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Review: ‘Dementer’ (2021) – Surreal and Scary Imagery Just Tears Through the Narrative and Grabs Us By the Throat



Sometimes, the past is a ghost that jumps out at us while we’re minding our own business. How many times has a years-old mistake interrupted your day? We’re all haunted by the things that happened before. You can run away from the haunted house, but your past is inescapable. It will always be there, waiting just slightly out-of-frame. God forbid we let our guard down or get too comfortable; the past will always be right there to remind us of just how ugly things were.

Filmmaker Chad Crawford Kinkle seems to have a real sense of how much a person’s history can destroy their present. In his new movie, Dementer (avail. March 2nd from Dark Star Pictures), Kinkle creates a story where the past is on a deadly collision course with the present. A lot of what’s scary in the story happens before the movie begins, and the horror in Dementer comes from the old disrupting the new.

Katie (Katie Groshong) is our main character, and the audience has to piece the story together through her sudden flashbacks. We’re always with Katie, and we experience her terrifying recollections with her. This is one of the movie’s real strengths. All this surreal and scary imagery just tears through the narrative and grabs us by the throat. It’s almost like flashback as jump scare at times, and at the movie’s climax uses it to create the strongest sequence in the whole 80-minute runtime. It’s confusing, but so is processing real trauma.

Dementer Katie Groshong

When she’s not suffering from terrifying hallucinations, Katie is trying to rebuild her life. Whatever she’s running from leads her to find work at a care center for adults with special needs. We can really only guess at what kinds of horrors Katie has escaped. Her violent flashbacks show us a tiny, isolated house, and we can infer that the cult-like rituals performed there are still plaguing Katie now. The way Kinkle has these images appear is almost violent in its jarring presentation. We’re ripped away from her quiet existence.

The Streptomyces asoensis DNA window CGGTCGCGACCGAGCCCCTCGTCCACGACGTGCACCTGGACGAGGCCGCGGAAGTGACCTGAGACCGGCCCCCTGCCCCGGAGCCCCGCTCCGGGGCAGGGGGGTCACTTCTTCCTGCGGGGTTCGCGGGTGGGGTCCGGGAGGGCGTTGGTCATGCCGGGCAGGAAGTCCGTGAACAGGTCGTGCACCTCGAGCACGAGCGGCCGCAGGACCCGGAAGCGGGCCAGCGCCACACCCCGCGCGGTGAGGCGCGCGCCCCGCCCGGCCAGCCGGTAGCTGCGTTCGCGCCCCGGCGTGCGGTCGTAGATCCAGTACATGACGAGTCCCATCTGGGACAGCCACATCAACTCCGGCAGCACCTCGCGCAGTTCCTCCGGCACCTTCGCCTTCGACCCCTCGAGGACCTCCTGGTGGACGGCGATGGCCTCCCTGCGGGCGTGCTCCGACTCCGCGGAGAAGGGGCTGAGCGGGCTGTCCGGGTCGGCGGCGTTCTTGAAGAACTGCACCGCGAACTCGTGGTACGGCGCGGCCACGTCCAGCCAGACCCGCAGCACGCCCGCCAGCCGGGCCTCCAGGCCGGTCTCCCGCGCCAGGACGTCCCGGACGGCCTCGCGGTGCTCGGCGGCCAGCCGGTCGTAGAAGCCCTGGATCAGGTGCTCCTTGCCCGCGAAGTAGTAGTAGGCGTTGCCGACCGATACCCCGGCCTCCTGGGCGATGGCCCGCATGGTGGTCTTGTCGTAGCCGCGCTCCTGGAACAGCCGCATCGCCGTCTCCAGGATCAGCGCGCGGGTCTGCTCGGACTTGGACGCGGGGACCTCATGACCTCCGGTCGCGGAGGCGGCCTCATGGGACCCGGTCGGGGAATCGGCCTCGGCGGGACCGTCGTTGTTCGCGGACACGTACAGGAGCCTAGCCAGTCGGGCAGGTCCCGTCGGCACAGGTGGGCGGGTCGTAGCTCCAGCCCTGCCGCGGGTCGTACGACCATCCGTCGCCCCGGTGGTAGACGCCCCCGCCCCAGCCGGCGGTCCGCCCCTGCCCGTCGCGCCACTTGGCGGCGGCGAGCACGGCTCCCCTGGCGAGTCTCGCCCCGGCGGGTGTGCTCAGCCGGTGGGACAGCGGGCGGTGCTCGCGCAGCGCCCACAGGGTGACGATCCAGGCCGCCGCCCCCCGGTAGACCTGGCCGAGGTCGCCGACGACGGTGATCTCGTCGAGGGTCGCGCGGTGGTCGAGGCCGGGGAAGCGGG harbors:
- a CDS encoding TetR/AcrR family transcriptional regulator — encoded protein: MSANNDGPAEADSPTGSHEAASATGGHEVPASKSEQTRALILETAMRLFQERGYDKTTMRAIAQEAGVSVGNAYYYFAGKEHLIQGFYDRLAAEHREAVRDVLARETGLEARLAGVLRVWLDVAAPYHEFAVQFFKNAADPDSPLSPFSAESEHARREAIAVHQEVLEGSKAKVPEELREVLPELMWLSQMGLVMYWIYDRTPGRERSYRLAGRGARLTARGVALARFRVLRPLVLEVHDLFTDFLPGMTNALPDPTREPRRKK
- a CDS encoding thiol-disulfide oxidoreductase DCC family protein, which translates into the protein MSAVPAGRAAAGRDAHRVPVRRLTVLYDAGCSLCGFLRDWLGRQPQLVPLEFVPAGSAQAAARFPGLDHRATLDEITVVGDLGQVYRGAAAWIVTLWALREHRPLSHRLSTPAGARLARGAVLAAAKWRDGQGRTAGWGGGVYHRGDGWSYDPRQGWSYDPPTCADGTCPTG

Katie tries to stay grounded in her work. She really tries hard to do a good job, but it’s tough when she’s constantly confronted with such brutal memories. In her new role, Katie cares for Stephanie, a woman with Down syndrome. Stephanie is played by writer/director Chad Crawford Kinkle’s sister Stephanie Kinkle.

At first, it was more of a documentary style horror film with my sister as the main subject” said Kinkle, “but that quickly turned into a story that would focus on another character that would come into my sister’s world. This made sense since I would be shooting the film on a tight fourteen day schedule. Because my sister is not a high functioning person with Downs, that is normally portrayed in movies and television, I needed another character for the audience to follow.

Dementer 2021 Movie Still

To make any movie is a miracle. To shoot a whole movie like this in fourteen days is a Herculean feat. Kinkle succeeds not only in that, but also in building the entire thing around his sister Stephanie, who really lights up this otherwise very dark movie. Kinkle also edited the film, and he’s very effective in giving everything a very upsetting rhythm.

Genre fans will be excited to see Larry Fessenden listed in the movie’s credits. He’s been in a ton of stuff as an actor, and he’s also written and directed a long list of horror projects as well. His 2019 movie Depraved was a modern reinterpretation of Mary Shelley’s Frankenstein. He was in Session 9, and a bunch of Jim Jarmusch movies, and he wrote the PlayStation game Until Dawn. He also starred in Jug Face, an earlier success by this movie’s writer/director, Chad Crawford Kinkle.

Dementer will be available on digital platforms March 2nd from Dark Star Pictures.



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